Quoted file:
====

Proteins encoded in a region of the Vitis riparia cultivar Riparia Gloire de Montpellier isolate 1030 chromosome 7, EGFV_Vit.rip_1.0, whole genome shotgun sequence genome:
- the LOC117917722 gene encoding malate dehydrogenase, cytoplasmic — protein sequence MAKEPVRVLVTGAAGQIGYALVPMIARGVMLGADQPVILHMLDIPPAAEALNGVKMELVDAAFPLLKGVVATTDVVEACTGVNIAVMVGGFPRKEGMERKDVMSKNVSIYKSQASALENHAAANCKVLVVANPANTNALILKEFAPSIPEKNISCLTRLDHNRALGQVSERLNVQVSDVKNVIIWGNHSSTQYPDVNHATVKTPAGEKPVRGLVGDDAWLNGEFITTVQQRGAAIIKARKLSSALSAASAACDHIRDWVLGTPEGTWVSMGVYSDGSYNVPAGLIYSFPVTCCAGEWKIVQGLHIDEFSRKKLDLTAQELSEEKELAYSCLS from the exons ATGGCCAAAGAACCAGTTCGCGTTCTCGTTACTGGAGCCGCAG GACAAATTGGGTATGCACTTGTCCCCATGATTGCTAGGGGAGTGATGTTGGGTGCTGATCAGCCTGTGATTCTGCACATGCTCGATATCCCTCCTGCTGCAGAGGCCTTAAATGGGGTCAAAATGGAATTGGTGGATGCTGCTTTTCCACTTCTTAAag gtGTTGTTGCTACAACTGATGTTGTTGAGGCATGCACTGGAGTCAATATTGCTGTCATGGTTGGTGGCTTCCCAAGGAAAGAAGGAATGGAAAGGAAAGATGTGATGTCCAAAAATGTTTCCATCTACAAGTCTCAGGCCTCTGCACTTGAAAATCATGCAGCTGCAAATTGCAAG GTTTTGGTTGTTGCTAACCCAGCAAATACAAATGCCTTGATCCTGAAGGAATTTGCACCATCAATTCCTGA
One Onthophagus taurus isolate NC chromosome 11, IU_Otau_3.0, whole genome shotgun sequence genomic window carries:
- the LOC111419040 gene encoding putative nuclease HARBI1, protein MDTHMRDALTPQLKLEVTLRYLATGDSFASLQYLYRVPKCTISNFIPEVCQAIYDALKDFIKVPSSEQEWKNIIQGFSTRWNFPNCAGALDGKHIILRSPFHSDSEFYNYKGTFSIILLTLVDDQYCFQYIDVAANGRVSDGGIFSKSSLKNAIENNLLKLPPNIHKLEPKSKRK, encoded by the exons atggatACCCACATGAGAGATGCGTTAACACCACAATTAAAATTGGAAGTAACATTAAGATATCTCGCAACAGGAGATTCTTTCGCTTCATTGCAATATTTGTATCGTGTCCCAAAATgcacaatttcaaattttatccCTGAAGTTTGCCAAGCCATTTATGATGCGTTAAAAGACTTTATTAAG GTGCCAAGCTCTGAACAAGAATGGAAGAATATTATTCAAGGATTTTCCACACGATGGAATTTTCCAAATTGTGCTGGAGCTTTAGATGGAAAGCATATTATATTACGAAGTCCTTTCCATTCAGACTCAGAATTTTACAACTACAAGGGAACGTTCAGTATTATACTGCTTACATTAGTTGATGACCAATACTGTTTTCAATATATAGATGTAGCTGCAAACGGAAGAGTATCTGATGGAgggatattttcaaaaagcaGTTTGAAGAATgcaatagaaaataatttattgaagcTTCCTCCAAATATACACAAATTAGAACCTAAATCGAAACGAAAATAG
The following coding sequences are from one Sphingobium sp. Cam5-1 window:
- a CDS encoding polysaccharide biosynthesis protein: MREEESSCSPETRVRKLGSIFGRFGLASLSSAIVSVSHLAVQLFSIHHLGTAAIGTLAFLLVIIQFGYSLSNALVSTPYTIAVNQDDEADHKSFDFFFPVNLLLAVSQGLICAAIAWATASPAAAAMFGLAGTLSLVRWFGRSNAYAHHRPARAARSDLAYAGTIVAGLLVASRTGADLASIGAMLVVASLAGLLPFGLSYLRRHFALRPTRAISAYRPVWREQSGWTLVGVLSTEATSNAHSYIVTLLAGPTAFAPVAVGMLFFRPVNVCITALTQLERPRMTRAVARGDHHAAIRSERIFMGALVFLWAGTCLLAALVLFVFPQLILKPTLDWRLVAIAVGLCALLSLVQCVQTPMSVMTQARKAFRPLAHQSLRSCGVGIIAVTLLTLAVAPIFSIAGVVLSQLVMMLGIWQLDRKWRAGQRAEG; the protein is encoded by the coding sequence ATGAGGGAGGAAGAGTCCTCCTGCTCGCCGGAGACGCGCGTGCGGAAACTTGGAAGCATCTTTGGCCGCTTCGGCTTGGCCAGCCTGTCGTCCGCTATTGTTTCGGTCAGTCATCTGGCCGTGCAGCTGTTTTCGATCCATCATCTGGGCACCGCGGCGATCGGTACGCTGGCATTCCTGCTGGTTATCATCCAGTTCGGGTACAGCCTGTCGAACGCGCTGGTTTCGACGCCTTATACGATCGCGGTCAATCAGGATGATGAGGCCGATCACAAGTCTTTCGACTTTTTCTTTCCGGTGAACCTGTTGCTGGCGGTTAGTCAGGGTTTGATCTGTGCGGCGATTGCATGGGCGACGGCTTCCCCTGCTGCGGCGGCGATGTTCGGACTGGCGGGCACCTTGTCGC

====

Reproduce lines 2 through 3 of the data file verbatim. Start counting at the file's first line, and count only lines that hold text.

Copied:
- the LOC117917722 gene encoding malate dehydrogenase, cytoplasmic — protein sequence MAKEPVRVLVTGAAGQIGYALVPMIARGVMLGADQPVILHMLDIPPAAEALNGVKMELVDAAFPLLKGVVATTDVVEACTGVNIAVMVGGFPRKEGMERKDVMSKNVSIYKSQASALENHAAANCKVLVVANPANTNALILKEFAPSIPEKNISCLTRLDHNRALGQVSERLNVQVSDVKNVIIWGNHSSTQYPDVNHATVKTPAGEKPVRGLVGDDAWLNGEFITTVQQRGAAIIKARKLSSALSAASAACDHIRDWVLGTPEGTWVSMGVYSDGSYNVPAGLIYSFPVTCCAGEWKIVQGLHIDEFSRKKLDLTAQELSEEKELAYSCLS from the exons ATGGCCAAAGAACCAGTTCGCGTTCTCGTTACTGGAGCCGCAG GACAAATTGGGTATGCACTTGTCCCCATGATTGCTAGGGGAGTGATGTTGGGTGCTGATCAGCCTGTGATTCTGCACATGCTCGATATCCCTCCTGCTGCAGAGGCCTTAAATGGGGTCAAAATGGAATTGGTGGATGCTGCTTTTCCACTTCTTAAag gtGTTGTTGCTACAACTGATGTTGTTGAGGCATGCACTGGAGTCAATATTGCTGTCATGGTTGGTGGCTTCCCAAGGAAAGAAGGAATGGAAAGGAAAGATGTGATGTCCAAAAATGTTTCCATCTACAAGTCTCAGGCCTCTGCACTTGAAAATCATGCAGCTGCAAATTGCAAG GTTTTGGTTGTTGCTAACCCAGCAAATACAAATGCCTTGATCCTGAAGGAATTTGCACCATCAATTCCTGA
One Onthophagus taurus isolate NC chromosome 11, IU_Otau_3.0, whole genome shotgun sequence genomic window carries: